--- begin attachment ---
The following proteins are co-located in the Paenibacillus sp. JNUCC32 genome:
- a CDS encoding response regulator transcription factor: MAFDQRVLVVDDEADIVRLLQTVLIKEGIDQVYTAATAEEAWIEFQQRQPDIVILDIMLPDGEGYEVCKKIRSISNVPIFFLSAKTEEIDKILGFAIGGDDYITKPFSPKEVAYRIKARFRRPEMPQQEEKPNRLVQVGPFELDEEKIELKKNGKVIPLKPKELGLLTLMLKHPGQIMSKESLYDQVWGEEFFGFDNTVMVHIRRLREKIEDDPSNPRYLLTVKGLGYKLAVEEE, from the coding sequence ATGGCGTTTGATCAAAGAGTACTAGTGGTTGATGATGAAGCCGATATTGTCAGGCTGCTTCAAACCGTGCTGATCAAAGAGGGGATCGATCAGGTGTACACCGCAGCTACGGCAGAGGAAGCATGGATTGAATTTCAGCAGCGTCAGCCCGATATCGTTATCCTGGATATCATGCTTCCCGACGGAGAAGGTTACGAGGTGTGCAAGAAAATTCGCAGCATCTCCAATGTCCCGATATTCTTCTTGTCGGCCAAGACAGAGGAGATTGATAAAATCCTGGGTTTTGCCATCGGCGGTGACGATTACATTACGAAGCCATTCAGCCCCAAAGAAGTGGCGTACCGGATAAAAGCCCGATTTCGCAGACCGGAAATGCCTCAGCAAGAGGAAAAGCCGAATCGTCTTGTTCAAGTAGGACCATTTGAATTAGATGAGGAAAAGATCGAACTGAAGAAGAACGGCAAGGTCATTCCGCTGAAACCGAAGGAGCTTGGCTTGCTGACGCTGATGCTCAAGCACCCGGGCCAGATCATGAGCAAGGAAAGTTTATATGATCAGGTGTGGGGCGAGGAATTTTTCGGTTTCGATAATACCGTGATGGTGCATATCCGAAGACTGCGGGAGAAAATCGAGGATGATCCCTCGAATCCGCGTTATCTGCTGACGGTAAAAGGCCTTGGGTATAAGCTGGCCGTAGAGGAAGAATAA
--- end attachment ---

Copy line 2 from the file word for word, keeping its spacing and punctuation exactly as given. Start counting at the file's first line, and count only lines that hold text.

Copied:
- a CDS encoding response regulator transcription factor: MAFDQRVLVVDDEADIVRLLQTVLIKEGIDQVYTAATAEEAWIEFQQRQPDIVILDIMLPDGEGYEVCKKIRSISNVPIFFLSAKTEEIDKILGFAIGGDDYITKPFSPKEVAYRIKARFRRPEMPQQEEKPNRLVQVGPFELDEEKIELKKNGKVIPLKPKELGLLTLMLKHPGQIMSKESLYDQVWGEEFFGFDNTVMVHIRRLREKIEDDPSNPRYLLTVKGLGYKLAVEEE, from the coding sequence ATGGCGTTTGATCAAAGAGTACTAGTGGTTGATGATGAAGCCGATATTGTCAGGCTGCTTCAAACCGTGCTGATCAAAGAGGGGATCGATCAGGTGTACACCGCAGCTACGGCAGAGGAAGCATGGATTGAATTTCAGCAGCGTCAGCCCGATATCGTTATCCTGGATATCATGCTTCCCGACGGAGAAGGTTACGAGGTGTGCAAGAAAATTCGCAGCATCTCCAATGTCCCGATATTCTTCTTGTCGGCCAAGACAGAGGAGATTGATAAAATCCTGGGTTTTGCCATCGGCGGTGACGATTACATTACGAAGCCATTCAGCCCCAAAGAAGTGGCGTACCGGATAAAAGCCCGATTTCGCAGACCGGAAATGCCTCAGCAAGAGGAAAAGCCGAATCGTCTTGTTCAAGTAGGACCATTTGAATTAGATGAGGAAAAGATCGAACTGAAGAAGAACGGCAAGGTCATTCCGCTGAAACCGAAGGAGCTTGGCTTGCTGACGCTGATGCTCAAGCACCCGGGCCAGATCATGAGCAAGGAAAGTTTATATGATCAGGTGTGGGGCGAGGAATTTTTCGGTTTCGATAATACCGTGATGGTGCATATCCGAAGACTGCGGGAGAAAATCGAGGATGATCCCTCGAATCCGCGTTATCTGCTGACGGTAAAAGGCCTTGGGTATAAGCTGGCCGTAGAGGAAGAATAA